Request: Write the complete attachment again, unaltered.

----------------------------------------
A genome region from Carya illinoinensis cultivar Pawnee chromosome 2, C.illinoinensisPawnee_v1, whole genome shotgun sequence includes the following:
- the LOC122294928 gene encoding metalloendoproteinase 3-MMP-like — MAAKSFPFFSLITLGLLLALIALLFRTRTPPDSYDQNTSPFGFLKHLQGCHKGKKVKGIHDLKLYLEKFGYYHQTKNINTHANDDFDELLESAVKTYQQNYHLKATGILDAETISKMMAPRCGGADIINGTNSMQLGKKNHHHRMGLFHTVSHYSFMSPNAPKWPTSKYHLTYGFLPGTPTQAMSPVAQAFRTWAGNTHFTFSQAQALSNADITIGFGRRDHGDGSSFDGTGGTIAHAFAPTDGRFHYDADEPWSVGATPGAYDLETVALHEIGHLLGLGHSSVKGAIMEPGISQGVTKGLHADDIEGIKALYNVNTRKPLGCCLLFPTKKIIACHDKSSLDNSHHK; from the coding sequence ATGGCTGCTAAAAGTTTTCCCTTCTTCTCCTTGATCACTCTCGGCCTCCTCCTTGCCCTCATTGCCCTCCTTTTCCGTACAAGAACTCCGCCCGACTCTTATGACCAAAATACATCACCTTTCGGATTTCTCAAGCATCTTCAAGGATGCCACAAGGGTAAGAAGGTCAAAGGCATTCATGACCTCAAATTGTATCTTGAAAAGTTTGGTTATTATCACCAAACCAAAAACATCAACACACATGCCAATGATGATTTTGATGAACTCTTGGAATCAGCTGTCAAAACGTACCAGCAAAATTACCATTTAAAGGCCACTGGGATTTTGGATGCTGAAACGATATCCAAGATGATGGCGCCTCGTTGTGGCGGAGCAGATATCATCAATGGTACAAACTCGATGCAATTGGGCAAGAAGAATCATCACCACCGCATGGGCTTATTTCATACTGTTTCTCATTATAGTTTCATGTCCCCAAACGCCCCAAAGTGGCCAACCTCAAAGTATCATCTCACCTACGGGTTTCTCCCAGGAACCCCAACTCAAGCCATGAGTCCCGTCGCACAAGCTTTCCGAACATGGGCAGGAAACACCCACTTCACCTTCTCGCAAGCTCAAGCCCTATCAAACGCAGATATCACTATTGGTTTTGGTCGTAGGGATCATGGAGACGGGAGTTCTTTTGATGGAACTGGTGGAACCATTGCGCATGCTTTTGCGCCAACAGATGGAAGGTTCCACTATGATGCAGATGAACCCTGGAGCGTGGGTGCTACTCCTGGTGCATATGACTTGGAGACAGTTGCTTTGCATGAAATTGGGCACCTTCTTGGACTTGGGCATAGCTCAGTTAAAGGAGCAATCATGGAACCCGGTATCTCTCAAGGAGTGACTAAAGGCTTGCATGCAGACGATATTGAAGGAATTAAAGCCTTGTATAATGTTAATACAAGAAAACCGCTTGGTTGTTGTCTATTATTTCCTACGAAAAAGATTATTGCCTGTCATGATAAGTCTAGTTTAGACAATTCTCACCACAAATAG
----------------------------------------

A genome region from Carya illinoinensis cultivar Pawnee chromosome 2, C.illinoinensisPawnee_v1, whole genome shotgun sequence includes the following:
- the LOC122294928 gene encoding metalloendoproteinase 3-MMP-like — MAAKSFPFFSLITLGLLLALIALLFRTRTPPDSYDQNTSPFGFLKHLQGCHKGKKVKGIHDLKLYLEKFGYYHQTKNINTHANDDFDELLESAVKTYQQNYHLKATGILDAETISKMMAPRCGGADIINGTNSMQLGKKNHHHRMGLFHTVSHYSFMSPNAPKWPTSKYHLTYGFLPGTPTQAMSPVAQAFRTWAGNTHFTFSQAQALSNADITIGFGRRDHGDGSSFDGTGGTIAHAFAPTDGRFHYDADEPWSVGATPGAYDLETVALHEIGHLLGLGHSSVKGAIMEPGISQGVTKGLHADDIEGIKALYNVNTRKPLGCCLLFPTKKIIACHDKSSLDNSHHK; from the coding sequence ATGGCTGCTAAAAGTTTTCCCTTCTTCTCCTTGATCACTCTCGGCCTCCTCCTTGCCCTCATTGCCCTCCTTTTCCGTACAAGAACTCCGCCCGACTCTTATGACCAAAATACATCACCTTTCGGATTTCTCAAGCATCTTCAAGGATGCCACAAGGGTAAGAAGGTCAAAGGCATTCATGACCTCAAATTGTATCTTGAAAAGTTTGGTTATTATCACCAAACCAAAAACATCAACACACATGCCAATGATGATTTTGATGAACTCTTGGAATCAGCTGTCAAAACGTACCAGCAAAATTACCATTTAAAGGCCACTGGGATTTTGGATGCTGAAACGATATCCAAGATGATGGCGCCTCGTTGTGGCGGAGCAGATATCATCAATGGTACAAACTCGATGCAATTGGGCAAGAAGAATCATCACCACCGCATGGGCTTATTTCATACTGTTTCTCATTATAGTTTCATGTCCCCAAACGCCCCAAAGTGGCCAACCTCAAAGTATCATCTCACCTACGGGTTTCTCCCAGGAACCCCAACTCAAGCCATGAGTCCCGTCGCACAAGCTTTCCGAACATGGGCAGGAAACACCCACTTCACCTTCTCGCAAGCTCAAGCCCTATCAAACGCAGATATCACTATTGGTTTTGGTCGTAGGGATCATGGAGACGGGAGTTCTTTTGATGGAACTGGTGGAACCATTGCGCATGCTTTTGCGCCAACAGATGGAAGGTTCCACTATGATGCAGATGAACCCTGGAGCGTGGGTGCTACTCCTGGTGCATATGACTTGGAGACAGTTGCTTTGCATGAAATTGGGCACCTTCTTGGACTTGGGCATAGCTCAGTTAAAGGAGCAATCATGGAACCCGGTATCTCTCAAGGAGTGACTAAAGGCTTGCATGCAGACGATATTGAAGGAATTAAAGCCTTGTATAATGTTAATACAAGAAAACCGCTTGGTTGTTGTCTATTATTTCCTACGAAAAAGATTATTGCCTGTCATGATAAGTCTAGTTTAGACAATTCTCACCACAAATAG